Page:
WIPO Arbitration and Mediation Center
ADMINISTRATIVE PANEL DECISION
BayerischeMotorenWerkeAktiengesellschaft v. Gregory James Talifero
Case No. DAU2011-0009
1. The Parties
The Complainant is BayerischeMotorenWerkeAktiengesellschaft of Munich, Germany, represented by Davies Collison Cave, of Melbourne, Australia.
The Respondent is Gregory James Talifero of Meadows, South Australia, Australia.
2. The Domain Names and Registrar
The disputed domain names <buybmw.com.au> and <sellingbmw.com.au>(the “Disputed Domain Names”) are registered with Aust Domains International Pty Ltd dba Aust Domains, Inc.
3. Procedural History
The Complaint was filed with the WIPO Arbitration and Mediation Center (the “Center”) on March 16, 2011. On that day the Center transmitted by email to Aust Domains International Pty Ltd dba Aust Domains, Inc.
a request for registrar verification in connection with the Disputed Domain Names. On March 25, 2011, AustDomainsInternational Pty Ltd dba Aust Domains, Inc. transmitted by email to the Center its verification response confirming that the Respondent is listed as the registrant of both the Disputed Domain Names and providing the contact details.
The Center verified that the Complaint satisfied the formal requirements of the .au Dispute Resolution Policy (the “Policy” or “auDRP”), the Rules for .au Dispute Resolution Policy (the “auDRP Rules”), and the WIPO Supplemental Rules for .au Domain Name Dispute Resolution Policy (the “auDRP Supplemental Rules”).
In accordance with the auDRP Rules, paragraphs 2(a) and 4(a), the Center formally notified the Respondent of the Complaint, and the proceedings commenced on March 25, 2011. In accordance with the auDRP Rules, paragraph 5(a), the due date for Response was April 14, 2011. The Respondent did not submit any response. Accordingly, the Center notified the Respondent’s default on April 15, 2011.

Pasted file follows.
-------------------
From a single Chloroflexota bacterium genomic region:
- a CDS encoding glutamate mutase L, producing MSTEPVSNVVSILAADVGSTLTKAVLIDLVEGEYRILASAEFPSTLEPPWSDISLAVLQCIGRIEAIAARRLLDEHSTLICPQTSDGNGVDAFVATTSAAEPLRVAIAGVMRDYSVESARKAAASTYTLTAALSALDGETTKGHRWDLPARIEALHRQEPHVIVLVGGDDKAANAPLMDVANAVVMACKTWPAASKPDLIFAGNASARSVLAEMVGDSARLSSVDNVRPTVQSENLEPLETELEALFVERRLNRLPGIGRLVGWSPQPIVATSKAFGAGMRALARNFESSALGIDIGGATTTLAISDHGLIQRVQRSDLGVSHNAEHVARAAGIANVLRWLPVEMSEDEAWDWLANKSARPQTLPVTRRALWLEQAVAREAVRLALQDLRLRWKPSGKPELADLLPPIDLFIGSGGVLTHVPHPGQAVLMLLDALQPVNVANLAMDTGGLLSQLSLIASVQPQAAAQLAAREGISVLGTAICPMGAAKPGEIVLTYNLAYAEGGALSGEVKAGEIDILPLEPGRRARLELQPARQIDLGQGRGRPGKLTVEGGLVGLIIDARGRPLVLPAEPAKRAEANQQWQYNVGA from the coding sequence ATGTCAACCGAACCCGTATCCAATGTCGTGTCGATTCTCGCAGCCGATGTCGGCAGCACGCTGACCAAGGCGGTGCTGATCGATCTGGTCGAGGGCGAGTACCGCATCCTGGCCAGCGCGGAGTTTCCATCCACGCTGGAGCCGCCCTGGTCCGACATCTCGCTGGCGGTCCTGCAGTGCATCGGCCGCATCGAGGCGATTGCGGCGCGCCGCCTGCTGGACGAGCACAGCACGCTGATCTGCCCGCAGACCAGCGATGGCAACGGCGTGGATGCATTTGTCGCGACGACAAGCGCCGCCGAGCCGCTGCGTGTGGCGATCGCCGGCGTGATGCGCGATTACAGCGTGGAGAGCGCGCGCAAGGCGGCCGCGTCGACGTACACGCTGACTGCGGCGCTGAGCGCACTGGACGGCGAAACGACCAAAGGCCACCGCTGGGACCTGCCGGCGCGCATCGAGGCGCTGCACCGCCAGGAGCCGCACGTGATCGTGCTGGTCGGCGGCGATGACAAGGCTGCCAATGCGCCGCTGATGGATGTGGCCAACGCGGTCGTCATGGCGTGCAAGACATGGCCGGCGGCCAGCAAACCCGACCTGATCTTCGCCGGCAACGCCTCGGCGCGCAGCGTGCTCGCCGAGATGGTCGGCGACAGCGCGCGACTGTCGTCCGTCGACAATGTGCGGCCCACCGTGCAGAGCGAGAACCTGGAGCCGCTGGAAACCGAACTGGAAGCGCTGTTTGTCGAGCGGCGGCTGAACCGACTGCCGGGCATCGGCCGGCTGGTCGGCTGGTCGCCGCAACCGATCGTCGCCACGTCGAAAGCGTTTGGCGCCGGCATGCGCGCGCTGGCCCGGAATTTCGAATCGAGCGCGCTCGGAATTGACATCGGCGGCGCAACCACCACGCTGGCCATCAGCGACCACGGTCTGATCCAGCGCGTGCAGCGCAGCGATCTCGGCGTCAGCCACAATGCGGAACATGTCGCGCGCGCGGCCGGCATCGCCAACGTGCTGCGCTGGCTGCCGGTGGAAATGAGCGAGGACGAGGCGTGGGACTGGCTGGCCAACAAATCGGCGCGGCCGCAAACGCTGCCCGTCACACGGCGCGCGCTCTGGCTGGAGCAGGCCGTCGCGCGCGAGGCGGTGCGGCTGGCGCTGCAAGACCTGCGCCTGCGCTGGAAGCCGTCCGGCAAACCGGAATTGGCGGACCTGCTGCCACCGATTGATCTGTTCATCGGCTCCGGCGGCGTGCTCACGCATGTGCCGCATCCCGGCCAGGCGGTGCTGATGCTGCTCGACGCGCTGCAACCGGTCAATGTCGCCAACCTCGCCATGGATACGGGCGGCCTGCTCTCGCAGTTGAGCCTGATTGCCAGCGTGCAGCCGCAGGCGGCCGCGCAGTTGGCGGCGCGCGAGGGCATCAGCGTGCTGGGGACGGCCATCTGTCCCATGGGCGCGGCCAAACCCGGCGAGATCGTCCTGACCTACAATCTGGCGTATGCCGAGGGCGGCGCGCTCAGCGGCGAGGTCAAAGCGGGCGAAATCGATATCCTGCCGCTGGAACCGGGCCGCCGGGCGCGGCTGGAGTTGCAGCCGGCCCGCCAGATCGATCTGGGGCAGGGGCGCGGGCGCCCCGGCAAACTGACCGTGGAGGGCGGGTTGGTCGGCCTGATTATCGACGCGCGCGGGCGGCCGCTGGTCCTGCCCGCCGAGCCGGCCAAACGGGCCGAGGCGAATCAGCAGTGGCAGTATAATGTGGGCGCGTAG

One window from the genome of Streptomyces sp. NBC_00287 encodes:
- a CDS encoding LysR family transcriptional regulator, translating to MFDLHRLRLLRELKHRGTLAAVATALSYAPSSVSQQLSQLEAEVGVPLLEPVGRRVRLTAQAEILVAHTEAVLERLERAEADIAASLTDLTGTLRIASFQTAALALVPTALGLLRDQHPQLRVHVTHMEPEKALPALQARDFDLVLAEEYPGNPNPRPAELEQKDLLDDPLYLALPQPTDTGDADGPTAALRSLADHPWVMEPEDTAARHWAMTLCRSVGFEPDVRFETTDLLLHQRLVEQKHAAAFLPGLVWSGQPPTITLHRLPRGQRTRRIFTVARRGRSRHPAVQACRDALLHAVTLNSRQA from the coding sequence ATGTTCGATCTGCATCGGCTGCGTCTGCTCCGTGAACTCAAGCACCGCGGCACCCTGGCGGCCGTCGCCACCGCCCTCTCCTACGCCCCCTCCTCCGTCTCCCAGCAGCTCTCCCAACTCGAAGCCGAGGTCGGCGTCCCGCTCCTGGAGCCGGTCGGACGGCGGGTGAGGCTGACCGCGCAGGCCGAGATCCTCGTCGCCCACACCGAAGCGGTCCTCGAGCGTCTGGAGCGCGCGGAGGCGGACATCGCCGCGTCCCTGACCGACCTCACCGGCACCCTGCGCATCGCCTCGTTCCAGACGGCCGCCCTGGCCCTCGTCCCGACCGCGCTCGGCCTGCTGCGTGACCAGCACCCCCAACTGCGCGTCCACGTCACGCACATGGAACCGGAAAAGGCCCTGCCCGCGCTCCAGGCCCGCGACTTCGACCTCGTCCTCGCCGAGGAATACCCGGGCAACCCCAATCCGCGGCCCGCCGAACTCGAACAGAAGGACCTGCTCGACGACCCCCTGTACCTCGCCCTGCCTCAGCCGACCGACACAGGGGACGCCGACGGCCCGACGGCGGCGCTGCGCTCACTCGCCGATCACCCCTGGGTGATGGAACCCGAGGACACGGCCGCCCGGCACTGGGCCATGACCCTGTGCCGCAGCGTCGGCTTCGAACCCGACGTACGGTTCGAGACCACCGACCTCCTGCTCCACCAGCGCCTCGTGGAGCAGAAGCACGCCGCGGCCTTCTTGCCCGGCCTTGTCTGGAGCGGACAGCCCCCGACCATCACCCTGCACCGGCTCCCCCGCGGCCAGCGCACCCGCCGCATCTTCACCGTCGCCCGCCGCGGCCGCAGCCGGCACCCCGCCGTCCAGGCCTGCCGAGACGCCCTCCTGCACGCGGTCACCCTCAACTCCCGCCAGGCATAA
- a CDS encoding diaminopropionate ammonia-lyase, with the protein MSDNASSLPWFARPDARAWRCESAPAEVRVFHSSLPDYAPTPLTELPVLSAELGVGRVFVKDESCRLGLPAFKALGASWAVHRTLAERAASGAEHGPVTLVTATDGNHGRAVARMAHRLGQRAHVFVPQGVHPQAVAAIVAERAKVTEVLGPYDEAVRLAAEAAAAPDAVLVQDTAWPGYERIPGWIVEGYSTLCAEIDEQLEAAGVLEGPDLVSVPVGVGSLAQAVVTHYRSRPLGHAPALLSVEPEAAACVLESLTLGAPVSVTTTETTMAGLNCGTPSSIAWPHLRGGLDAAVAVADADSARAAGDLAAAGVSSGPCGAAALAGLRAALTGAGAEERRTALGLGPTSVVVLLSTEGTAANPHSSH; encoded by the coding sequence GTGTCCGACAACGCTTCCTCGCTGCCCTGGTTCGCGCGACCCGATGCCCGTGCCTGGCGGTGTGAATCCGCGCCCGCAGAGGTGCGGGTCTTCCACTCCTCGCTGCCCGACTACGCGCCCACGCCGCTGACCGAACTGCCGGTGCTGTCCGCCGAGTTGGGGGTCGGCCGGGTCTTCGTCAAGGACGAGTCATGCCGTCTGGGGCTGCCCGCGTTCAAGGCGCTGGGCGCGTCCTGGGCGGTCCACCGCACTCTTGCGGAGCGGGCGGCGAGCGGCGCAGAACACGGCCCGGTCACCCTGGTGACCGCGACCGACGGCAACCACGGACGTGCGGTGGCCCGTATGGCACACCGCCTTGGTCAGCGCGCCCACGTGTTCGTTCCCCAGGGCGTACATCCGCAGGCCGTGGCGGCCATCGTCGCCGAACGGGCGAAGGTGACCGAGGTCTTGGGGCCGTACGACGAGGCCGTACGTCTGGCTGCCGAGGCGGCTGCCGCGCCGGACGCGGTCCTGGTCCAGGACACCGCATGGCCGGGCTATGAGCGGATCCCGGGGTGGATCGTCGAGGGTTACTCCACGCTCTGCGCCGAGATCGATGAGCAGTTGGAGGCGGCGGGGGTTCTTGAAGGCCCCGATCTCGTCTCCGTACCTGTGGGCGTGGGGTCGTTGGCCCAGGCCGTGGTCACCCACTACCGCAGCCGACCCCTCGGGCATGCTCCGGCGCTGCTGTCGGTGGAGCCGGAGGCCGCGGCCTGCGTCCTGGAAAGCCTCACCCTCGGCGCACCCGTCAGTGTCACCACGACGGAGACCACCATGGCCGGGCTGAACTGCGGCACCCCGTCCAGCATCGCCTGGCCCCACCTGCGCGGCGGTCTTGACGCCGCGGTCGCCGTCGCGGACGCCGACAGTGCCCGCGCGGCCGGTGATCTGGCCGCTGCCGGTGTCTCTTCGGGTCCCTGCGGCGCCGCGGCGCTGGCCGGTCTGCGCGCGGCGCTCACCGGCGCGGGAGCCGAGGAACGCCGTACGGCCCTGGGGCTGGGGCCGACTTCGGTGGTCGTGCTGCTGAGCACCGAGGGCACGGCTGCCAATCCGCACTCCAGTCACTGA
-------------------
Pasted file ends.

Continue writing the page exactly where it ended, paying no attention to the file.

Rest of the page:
The Center appointed Philip N. Argyas the sole panelist in this matter on April 20, 2011. The Panel finds that it was properly constituted. The Panel has submitted the Statement of Acceptance and Declaration of Impartiality and Independence, as required by the Center to ensure compliance with the Rules, paragraph 7.
All other procedural requirements appear to have been satisfied.
4. Factual Background
The following facts, taken from the Complaint and its annexures, remain uncontested:
The Complainant is a very well-known corporation incorporated in Germany. It is one of the largest car manufacturers in the world, operates in over 140 countries throughout Europe, America, Africa, Asia and Oceania, and has a global workforce of almost 100,000 people. It is the registered proprietor of numerous word and device marks for BMW throughout the world, dating back to 1917 in Germany. Its first trademark registration in Australia that incorporated BMW was in May 1950 and it presently holds more than 20 trademark registrations in Australia alone.